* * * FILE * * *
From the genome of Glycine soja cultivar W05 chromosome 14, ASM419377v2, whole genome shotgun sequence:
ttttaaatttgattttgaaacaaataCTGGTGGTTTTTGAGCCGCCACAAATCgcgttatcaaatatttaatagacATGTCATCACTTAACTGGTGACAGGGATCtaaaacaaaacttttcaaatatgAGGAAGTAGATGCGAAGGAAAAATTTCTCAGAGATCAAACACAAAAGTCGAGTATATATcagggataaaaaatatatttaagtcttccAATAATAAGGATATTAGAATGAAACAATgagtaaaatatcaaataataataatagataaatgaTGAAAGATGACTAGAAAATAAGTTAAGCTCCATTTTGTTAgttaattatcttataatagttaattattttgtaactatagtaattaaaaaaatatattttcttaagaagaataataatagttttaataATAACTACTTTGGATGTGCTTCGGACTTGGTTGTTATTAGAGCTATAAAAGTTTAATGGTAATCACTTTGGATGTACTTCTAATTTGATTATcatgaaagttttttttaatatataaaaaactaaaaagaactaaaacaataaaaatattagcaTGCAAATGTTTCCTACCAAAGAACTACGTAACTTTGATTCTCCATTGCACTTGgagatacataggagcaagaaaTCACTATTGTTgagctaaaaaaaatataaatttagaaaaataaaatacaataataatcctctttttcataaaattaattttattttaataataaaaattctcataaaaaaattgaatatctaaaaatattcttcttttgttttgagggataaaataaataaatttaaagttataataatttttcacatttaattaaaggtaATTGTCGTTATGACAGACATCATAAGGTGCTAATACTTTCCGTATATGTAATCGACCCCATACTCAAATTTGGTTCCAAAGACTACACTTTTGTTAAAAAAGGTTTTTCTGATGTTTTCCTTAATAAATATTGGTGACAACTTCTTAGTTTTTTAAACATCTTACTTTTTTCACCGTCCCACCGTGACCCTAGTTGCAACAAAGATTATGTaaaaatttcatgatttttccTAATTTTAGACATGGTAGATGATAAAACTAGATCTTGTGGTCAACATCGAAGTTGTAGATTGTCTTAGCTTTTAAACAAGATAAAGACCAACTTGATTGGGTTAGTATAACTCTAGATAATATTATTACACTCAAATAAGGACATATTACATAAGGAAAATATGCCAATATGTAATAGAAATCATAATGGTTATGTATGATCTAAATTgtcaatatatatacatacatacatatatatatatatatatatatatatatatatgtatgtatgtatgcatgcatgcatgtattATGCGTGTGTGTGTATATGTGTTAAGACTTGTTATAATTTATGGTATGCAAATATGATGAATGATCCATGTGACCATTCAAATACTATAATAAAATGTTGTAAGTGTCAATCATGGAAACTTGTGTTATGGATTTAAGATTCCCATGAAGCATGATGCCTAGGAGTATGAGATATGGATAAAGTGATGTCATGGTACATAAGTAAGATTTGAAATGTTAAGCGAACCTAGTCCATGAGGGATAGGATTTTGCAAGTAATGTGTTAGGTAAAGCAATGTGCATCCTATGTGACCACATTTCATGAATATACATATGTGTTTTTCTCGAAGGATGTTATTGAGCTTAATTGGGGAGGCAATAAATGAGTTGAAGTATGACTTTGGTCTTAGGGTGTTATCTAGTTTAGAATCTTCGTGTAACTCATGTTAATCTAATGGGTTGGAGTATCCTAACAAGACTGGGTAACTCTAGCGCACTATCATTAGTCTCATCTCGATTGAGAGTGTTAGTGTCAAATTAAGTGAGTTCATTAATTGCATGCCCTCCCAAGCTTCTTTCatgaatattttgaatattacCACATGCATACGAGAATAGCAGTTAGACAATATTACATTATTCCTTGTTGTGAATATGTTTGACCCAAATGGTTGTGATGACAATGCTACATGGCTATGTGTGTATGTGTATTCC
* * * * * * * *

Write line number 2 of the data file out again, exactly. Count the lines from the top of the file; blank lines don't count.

ttttaaatttgattttgaaacaaataCTGGTGGTTTTTGAGCCGCCACAAATCgcgttatcaaatatttaatagacATGTCATCACTTAACTGGTGACAGGGATCtaaaacaaaacttttcaaatatgAGGAAGTAGATGCGAAGGAAAAATTTCTCAGAGATCAAACACAAAAGTCGAGTATATATcagggataaaaaatatatttaagtcttccAATAATAAGGATATTAGAATGAAACAATgagtaaaatatcaaataataataatagataaatgaTGAAAGATGACTAGAAAATAAGTTAAGCTCCATTTTGTTAgttaattatcttataatagttaattattttgtaactatagtaattaaaaaaatatattttcttaagaagaataataatagttttaataATAACTACTTTGGATGTGCTTCGGACTTGGTTGTTATTAGAGCTATAAAAGTTTAATGGTAATCACTTTGGATGTACTTCTAATTTGATTATcatgaaagttttttttaatatataaaaaactaaaaagaactaaaacaataaaaatattagcaTGCAAATGTTTCCTACCAAAGAACTACGTAACTTTGATTCTCCATTGCACTTGgagatacataggagcaagaaaTCACTATTGTTgagctaaaaaaaatataaatttagaaaaataaaatacaataataatcctctttttcataaaattaattttattttaataataaaaattctcataaaaaaattgaatatctaaaaatattcttcttttgttttgagggataaaataaataaatttaaagttataataatttttcacatttaattaaaggtaATTGTCGTTATGACAGACATCATAAGGTGCTAATACTTTCCGTATATGTAATCGACCCCATACTCAAATTTGGTTCCAAAGACTACACTTTTGTTAAAAAAGGTTTTTCTGATGTTTTCCTTAATAAATATTGGTGACAACTTCTTAGTTTTTTAAACATCTTACTTTTTTCACCGTCCCACCGTGACCCTAGTTGCAACAAAGATTATGTaaaaatttcatgatttttccTAATTTTAGACATGGTAGATGATAAAACTAGATCTTGTGGTCAACATCGAAGTTGTAGATTGTCTTAGCTTTTAAACAAGATAAAGACCAACTTGATTGGGTTAGTATAACTCTAGATAATATTATTACACTCAAATAAGGACATATTACATAAGGAAAATATGCCAATATGTAATAGAAATCATAATGGTTATGTATGATCTAAATTgtcaatatatatacatacatacatatatatatatatatatatatatatatatatgtatgtatgtatgcatgcatgcatgtattATGCGTGTGTGTGTATATGTGTTAAGACTTGTTATAATTTATGGTATGCAAATATGATGAATGATCCATGTGACCATTCAAATACTATAATAAAATGTTGTAAGTGTCAATCATGGAAACTTGTGTTATGGATTTAAGATTCCCATGAAGCATGATGCCTAGGAGTATGAGATATGGATAAAGTGATGTCATGGTACATAAGTAAGATTTGAAATGTTAAGCGAACCTAGTCCATGAGGGATAGGATTTTGCAAGTAATGTGTTAGGTAAAGCAATGTGCATCCTATGTGACCACATTTCATGAATATACATATGTGTTTTTCTCGAAGGATGTTATTGAGCTTAATTGGGGAGGCAATAAATGAGTTGAAGTATGACTTTGGTCTTAGGGTGTTATCTAGTTTAGAATCTTCGTGTAACTCATGTTAATCTAATGGGTTGGAGTATCCTAACAAGACTGGGTAACTCTAGCGCACTATCATTAGTCTCATCTCGATTGAGAGTGTTAGTGTCAAATTAAGTGAGTTCATTAATTGCATGCCCTCCCAAGCTTCTTTCatgaatattttgaatattacCACATGCATACGAGAATAGCAGTTAGACAATATTACATTATTCCTTGTTGTGAATATGTTTGACCCAAATGGTTGTGATGACAATGCTACATGGCTATGTGTGTATGTGTATTCC